I think for me the most important time in his career was his internal exile in the Cultural Revolution to a tractor factory in Jiangxi. It seems that while he was there, underwent a profound inner change, looking at the very poor material lives of the people and asking himself how it was possible that Communism had still not solved this issue. I think that experience meant that when he did return to power some years later, he was able to square this circle of combing socialism with wealth creation – socialism with Chinese characteristics. That is the model that China continues to use to this day.

In your opinion, which Chinese leader nurtured the best relationship with the United States?

Probably Deng. He was pragmatic, but also insistent on the relationship being guided by China’s needs.

Alternatively, which US President was the best at handling the relations between Washington and Beijing and how did it show?

Of course, Nixon was the one that showed the greatest intuitive grasp of the leadership in China that he dealt with. Afterwards, I don’t think any have been outstanding.

In essence, the relationship between China and the US has deep structural faultlines. These will not be removed by a new president, and probably can’t be removed at all.

Do you believe the Biden administration will articulate a radical change (form the policies of the previous administration) in terms of US relations with China and how?

No, highly unlikely. The tone and style of diplomacy will change, and the US will work more with multilateral entities. But in essence, the relationship between China and the US has deep structural faultlines. These will not be removed by a new president, and probably can’t be removed at all.

The remarkable thing is how sparse the signs are of any successor to Xi Jinping, even longer term into the future.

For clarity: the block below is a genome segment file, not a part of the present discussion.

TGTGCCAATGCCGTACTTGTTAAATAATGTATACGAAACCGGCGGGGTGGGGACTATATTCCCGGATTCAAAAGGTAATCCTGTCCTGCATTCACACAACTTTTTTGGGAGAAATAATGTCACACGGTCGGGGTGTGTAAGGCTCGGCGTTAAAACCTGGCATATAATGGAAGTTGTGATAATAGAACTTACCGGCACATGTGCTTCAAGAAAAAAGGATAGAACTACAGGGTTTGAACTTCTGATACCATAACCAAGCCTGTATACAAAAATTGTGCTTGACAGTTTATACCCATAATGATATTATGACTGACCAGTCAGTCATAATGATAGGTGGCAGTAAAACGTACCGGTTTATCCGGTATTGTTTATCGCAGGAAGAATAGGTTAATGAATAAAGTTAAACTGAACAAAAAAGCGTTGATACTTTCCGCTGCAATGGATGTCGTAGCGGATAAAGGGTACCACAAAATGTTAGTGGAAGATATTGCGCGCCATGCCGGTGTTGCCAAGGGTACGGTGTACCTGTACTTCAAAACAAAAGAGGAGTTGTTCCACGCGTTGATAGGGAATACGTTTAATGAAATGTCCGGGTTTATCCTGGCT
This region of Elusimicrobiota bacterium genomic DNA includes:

Entire forests were used by Kremlinologist to detail the inner workings of what happened in the Soviet régime and to know who was in and who was out. Even though China has manifestly arrived at the top of international politics food chain, I feel not as much interest is given to what happens at Zhongnanhai. Apart from Xi, who would be the players to watch who might play a determining role in the future?

An excellent question. There are a dearth of candidates at the moment. Hu Chunhua has been perennially presented as one possible contender. Ding Xuexiang, a close colleague of Xi since the period he spent in Shanghai in the mid 2000s is another. So is Chen Min’er. But the remarkable thing is how sparse the signs are of any successor, even longer term into the future.

Would you agree to tell us what your next book will be about?

I am working on an anthology of European accounts of China by major intellectual and/or cultural figures form the last 800 years, from the time of Marco Polo to the 1970s. This includes excepts from the work of Voltaire, Montesquieu, Leibniz, Marx, Weber and Russell. This underlines how consistently polarized views have been of China over this period. Our current divisions on the role of China in the world are not new.